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No added protection for baseball fans

Written By: Terry Foster | August 22, 2015

Filed Under: Uncategorized

The first rule of a baseball fan is to pay attention to the game especially if you are sitting near the infield.

You watch every pitch. You watch every play.

Fans never know when the next hit will be directed at them. One fan did not pay close enough attention and was struck by a batted ball from Anthony Gose and taken to the Detroit Receiving Hospital during the Tigers 2-0 loss to the Texas Rangers Friday night. Afterwards Tiger players called for Major League Baseball to put up netting or protection for fans.

I disagree.

I love sitting close to the action. I love unobstructed views of the game behind or close to the dugout. It adds to the game. I do not want a net or piece of plastic in the way. Fans must pay attention.

I get the netting behind home plate. Balls are redirected so quickly that you don’t have time to react even if fans are paying attention. It is a necessary evil. I do not believe the protection needs to be extended down the base lines.

Pay attention.

“It’s something that needs to be addressed immediately,” Tigers pitcher Justin Verlander told reporters after the game. It almost seems like something happens once a game. I think baseball needs to make an adjustment in a hurry.”

We’ve been playing this way for more than 100 years. Yes, there are going to be near misses and fans are going to be struck by the ball. But if you are paying attention and hold your hands up serious accidents will be rare. I’ve sat in seats near home plate and I am always alert and ready to pounce if a ball comes near me or family or fans near me.

Keep things the way they are.

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7 Responses to “No added protection for baseball fans”

  1. Donald Says:

    Pay attention… Seems easy enough. Pay attention to what? The game, the enormous scoreboard video screen of kissing couples, the music, the hot dog/peanut/lemonade/BEER vendors. Should I pay attention to my son and daughter experiencing the game for the first time? My phone just rang. Excuse me sir I need to get by to take a pee break… I’ll be by in a quick second. A good friend of mine had his young daughter rushed to Detroit receiving a few years ago when she was injured at a game… He’s an attentive father who wasn’t able to stop the flying chunk of bat from hitting her. Pay attention is a great “idea” but there are many variables that play into that. The experience should be fun and safe. Some extra netting would make it safer.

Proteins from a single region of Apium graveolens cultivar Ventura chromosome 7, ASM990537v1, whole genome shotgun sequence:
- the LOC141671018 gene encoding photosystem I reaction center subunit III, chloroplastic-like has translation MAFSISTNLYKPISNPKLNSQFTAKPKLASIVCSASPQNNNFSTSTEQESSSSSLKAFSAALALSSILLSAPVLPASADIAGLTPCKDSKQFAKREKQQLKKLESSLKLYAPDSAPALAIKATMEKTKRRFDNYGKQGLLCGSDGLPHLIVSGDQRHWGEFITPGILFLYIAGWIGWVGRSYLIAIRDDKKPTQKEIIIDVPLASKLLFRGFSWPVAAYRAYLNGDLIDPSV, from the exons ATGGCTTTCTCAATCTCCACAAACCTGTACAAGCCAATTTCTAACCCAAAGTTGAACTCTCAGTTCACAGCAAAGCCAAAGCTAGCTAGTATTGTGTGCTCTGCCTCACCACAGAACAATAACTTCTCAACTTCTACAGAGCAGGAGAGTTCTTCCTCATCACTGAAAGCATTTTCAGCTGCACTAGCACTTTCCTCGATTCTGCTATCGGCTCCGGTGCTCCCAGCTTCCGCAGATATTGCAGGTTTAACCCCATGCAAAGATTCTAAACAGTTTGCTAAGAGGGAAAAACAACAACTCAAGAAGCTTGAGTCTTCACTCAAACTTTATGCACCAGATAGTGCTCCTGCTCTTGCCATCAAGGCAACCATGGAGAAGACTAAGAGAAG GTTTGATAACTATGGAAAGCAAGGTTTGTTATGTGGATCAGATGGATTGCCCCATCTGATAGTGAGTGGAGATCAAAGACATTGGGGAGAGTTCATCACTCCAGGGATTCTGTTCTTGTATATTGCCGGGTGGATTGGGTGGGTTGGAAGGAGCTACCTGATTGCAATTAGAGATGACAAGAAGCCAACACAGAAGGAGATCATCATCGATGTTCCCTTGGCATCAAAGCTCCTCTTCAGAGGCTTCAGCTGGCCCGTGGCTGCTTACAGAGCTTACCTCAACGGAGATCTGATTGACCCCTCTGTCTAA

2. FoulBallz Says:

    Couldn’t agree with you more. Am working on a piece that will demonstrate that paying attention will give you the best chance to avoid injuries. I’ve written the MLB Commish and General Counsel twice about two improvements that would help limit these instances (I also wrote about them on FoulBallz.com), but haven’t heard from MLB yet…nearly a month later. Accidents are going to happen, and there are plenty of warnings around the parks. I recommend everyone start keeping score so they have to pay attention to every pitch.

    Great piece!


    • Terry Foster Says:

      I look forward to looking at your piece. This got a lot of reaction. I am surprised. If I had brought this up five years ago people would simply read and move on. There is a groundswell of people wanting change. I hope it does not happen.


  3. Taylor Phillips Says:

    I’d love to see you sit right behind that dugout and take one in the head, even though you pay full close attention. Then we’ll all see how you feel thereafter.


    • Terry Foster Says:

      I have sat behind the dugout and never got hit. My former boss Jimmy Butsicaris had seats in the front row behind the Tigers dugout for about 25 years — maybe longer. He never got hit although he had the sting of a few foul balls off his hand.


  4. Kyle Says:

    Terry I have to disagree with you here. I was at the game and saw this live, it was a missile the second it left Gose’s bat, it wouldn’t have mattered if they were 100% zoned in on the pitch in this instance, it was going to be dangerous with much less than 1 second to react. I wouldn’t mind some more netting added, but they do not need to go overboard and completely line the baselines with it.


    • Terry Foster Says:

      Thank you for your observation Kyle. If you saw it live you quite naturally might have a different reaction. I understand that. I know baseball has gone without it for many years. This is a new age in sports and litigation. So we will probably see a change at some point. I just love the unspoiled look of the game.


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